MEXICO CITY – Andrés Manuel López Obrador’s election last July gave more than one down-and-out civil servant a new lease on public life. But few have enjoyed such an improvement in fortunes as Santiago Nieto.

Nieto, 46, looked like an up-and-comer when he became Mexico’s chief prosecutor for electoral crimes under former President Enrique Peña Nieto in 2015. That all changed after Nieto claimed in an October 2017 interview that Emilio Lozoya, a former Pemex director and Peña Nieto campaign aide, had pressured him to clear his name in a bribery case tied to the 2012 presidential race.

It was a misstep that would cost Nieto his job. Lozoya said that the public comments were misleading and had violated his right to due process; the acting attorney general at the time, a Peña Nieto ally, agreed. A few days later, Nieto was gone – and the case against Lozoya was falling apart. 

But a lot can change in a year and a half.

On July 5, prosecutors obtained a warrant for Lozoya’s arrest for allegedly receiving Odebrecht bribes during the 2012 campaign. Lozoya maintains his innocence, and has appealed the order. But he has also in recent weeks faced separate corruption allegations related to business dealings during his time at Pemex.

Nieto has played a key role in every instance. After rejoining the political fold in support of López Obrador’s presidential campaign last year, Nieto in December became head of the treasury department’s Financial Intelligence Unit (UIF) – the same unit that has now frozen bank accounts belonging to Lozoya and his family as part of the renewed corruption investigations against him. 

Lozoya isn’t the only one to be caught in the UIF’s net. Under López Obrador, the agency has played a central part in the government’s anti-corruption plans.

Through the first six months of the year, the UIF has frozen nearly $250 million in assets and blocked accounts belonging to over 1,000 people, compared to $1.4 million and 25 people in the same period in 2018, according to government figures.

“It’s a radical change that’s not down to any new legal capacity, but rather (Nieto’s appointment) and a shift in the government’s strategy,” Pablo Montes, the anti-corruption coordinator at Mexico City-based think tank IMCO, told AQ.

Financial intelligence units are an essential piece of the anti-corruption puzzle, Montes said, because they can uncover who has benefitted from a possible economic crime like money laundering.

The UIF is designed to monitor and provide information on illicit financial activity to prosecutors – not to conduct investigations itself. But Nieto has been front and center in the administration’s anti-corruption push, occasionally informing the media about ongoing cases at López Obrador’s daily press conferences.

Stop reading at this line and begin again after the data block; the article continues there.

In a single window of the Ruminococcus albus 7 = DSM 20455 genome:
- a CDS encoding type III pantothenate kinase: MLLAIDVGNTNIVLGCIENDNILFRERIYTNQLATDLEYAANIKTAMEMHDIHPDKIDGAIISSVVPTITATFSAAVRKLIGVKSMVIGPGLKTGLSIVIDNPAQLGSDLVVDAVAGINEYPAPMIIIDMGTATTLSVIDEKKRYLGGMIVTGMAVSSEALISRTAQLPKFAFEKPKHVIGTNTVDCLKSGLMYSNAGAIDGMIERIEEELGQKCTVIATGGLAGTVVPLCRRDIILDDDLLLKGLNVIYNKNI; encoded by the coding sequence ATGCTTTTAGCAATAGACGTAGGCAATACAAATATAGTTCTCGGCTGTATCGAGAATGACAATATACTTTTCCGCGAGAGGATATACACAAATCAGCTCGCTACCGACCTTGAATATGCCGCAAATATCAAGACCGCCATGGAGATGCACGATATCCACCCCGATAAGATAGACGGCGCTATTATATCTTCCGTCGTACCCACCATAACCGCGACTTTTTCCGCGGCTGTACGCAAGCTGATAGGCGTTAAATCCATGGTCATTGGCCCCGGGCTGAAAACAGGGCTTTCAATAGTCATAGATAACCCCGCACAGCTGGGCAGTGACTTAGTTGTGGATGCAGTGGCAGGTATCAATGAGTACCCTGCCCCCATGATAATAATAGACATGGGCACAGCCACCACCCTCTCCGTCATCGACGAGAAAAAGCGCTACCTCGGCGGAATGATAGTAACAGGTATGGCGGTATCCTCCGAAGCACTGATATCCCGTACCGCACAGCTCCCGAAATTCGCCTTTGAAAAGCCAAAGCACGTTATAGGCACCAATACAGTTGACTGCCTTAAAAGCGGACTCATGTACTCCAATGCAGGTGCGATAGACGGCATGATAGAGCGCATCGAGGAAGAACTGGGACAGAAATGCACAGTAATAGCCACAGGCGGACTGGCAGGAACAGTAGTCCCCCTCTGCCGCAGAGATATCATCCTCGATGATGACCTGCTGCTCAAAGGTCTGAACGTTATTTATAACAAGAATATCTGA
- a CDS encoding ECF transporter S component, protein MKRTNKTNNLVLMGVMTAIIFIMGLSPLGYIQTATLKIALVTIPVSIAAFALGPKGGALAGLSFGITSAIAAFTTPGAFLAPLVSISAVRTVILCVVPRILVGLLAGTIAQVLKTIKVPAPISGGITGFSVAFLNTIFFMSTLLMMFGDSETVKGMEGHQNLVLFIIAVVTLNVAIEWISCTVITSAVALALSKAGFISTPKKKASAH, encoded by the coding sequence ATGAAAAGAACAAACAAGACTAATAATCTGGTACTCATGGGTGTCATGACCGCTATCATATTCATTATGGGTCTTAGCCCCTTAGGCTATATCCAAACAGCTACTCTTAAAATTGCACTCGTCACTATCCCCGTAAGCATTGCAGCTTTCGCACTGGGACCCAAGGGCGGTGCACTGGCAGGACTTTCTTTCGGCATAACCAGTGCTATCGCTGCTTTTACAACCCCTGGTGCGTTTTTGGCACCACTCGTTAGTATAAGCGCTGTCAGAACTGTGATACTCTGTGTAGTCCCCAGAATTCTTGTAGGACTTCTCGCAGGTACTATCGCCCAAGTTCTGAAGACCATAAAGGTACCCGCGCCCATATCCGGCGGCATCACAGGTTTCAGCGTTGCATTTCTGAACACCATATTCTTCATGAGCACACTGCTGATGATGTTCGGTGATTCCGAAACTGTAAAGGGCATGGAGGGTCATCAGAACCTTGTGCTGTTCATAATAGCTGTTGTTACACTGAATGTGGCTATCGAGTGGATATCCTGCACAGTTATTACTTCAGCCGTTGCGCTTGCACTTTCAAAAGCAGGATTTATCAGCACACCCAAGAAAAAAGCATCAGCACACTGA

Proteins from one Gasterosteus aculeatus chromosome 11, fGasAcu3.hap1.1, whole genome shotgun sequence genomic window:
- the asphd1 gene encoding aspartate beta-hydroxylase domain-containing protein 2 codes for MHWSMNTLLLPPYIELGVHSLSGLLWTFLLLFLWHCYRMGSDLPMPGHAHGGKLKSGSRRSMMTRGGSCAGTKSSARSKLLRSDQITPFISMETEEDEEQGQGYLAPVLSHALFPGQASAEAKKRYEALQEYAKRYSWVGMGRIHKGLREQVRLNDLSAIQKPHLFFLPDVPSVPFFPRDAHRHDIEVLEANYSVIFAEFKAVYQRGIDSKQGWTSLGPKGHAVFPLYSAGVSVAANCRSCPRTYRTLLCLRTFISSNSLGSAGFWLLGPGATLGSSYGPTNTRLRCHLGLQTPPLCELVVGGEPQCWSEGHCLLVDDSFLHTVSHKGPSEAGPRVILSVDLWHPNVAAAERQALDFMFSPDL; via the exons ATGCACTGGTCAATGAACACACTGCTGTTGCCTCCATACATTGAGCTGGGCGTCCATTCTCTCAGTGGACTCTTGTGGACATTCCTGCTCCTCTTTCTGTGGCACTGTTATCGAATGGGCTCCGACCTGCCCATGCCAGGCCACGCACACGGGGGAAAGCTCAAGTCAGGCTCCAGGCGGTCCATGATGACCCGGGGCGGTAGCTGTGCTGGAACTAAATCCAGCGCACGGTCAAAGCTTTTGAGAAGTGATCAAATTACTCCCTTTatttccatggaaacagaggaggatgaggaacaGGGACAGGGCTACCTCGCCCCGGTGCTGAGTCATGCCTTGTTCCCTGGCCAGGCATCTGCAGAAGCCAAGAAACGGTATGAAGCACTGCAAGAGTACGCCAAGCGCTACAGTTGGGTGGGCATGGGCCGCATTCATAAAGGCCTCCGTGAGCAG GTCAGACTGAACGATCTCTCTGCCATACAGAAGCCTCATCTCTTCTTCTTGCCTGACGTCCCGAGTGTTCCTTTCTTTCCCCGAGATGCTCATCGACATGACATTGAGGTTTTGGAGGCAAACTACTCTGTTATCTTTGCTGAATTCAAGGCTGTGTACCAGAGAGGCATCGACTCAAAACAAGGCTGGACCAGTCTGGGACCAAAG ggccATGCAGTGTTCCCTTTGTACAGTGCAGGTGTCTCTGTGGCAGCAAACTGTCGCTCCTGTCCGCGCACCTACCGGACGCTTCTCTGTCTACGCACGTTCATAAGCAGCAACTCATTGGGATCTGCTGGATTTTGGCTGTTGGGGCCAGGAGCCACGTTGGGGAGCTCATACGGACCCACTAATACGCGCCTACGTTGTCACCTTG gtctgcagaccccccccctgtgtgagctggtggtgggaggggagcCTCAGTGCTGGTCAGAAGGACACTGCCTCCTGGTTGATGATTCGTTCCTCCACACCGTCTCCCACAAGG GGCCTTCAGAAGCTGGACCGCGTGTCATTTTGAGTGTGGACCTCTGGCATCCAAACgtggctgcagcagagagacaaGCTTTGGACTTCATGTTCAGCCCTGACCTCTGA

Nieto’s high profile has opened the UIF up to criticism – and concern that the agency could be used selectively to pummel the administration’s opponents.  

In February, for example, Nieto participated in a press conference detailing possible financial crimes committed by Guillermo García Alcocer, then president of Mexico’s energy regulatory commission. At the time, López Obrador was in open conflict with García and was perceived to be trying to push him out the door. That the investigation of financial crimes faded away after García resigned suggests “a pretty clear instance of political interference,” said Montes.

Then, earlier this month, the UIF announced it would examine accounts belonging to Alberto Elías Beltrán – the former acting attorney general who oversaw Nieto’s dismissal in 2017.

Beltrán accused Nieto of seeking personal retribution, to which Nieto responded on Twitter saying that “no UIF analysis is the result of personal interests.” Either way, experts say the UIF would benefit from greater institutional controls to ensure its independence.

Eduardo Bohórquez, executive director of Transparencia Mexicana, told AQ he welcomed a more prominent role for the UIF in Mexico’s fight against corruption, but said he hoped its heightened public profile would offer an opportunity to discuss ways that the agency can be improved.

“So far (the change at the UIF) is thanks to Nieto’s personal style,” Bohórquez said. “What we need to see is an institutional transformation … to ensure it becomes a more democratic and well-monitored organization.”

Even so, the fact that the administration views the UIF, as well as tax authorities and financial regulators, as part of its anti-corruption strategy is already a positive sign, Bohórquez said.

“We’re finally starting to recognize corruption not as a moral issue, but as an economic crime,” said Bohórquez. “And if it’s an economic crime, then you can follow it through all of the structures that make it possible.”

For administration supporters, the UIF also offers a counterpoint to criticism that López Obrador’s anti-corruption strategy lacks substance – and is based solely on the belief that his own good example will do more to stop corruption than would stronger institutions.

A true test of the UIF’s institutional capacity – and of the administration’s willingness to pursue corruption cases to their final conclusion – lies ahead.

“If this investigation ends with Lozoya, then we’ll be left with a scapegoat and that’s all,” said Montes. “He’s a significant figure. But if he’s proven guilty it won’t be because he was the only one involved.”

Russell is a senior editor and correspondent in Mexico City for AQ. Follow him on Twitter @BenPaulRussell

https://www.americasquarterly.org/content/money-trackers-behind-mexicos-anti-corruption-push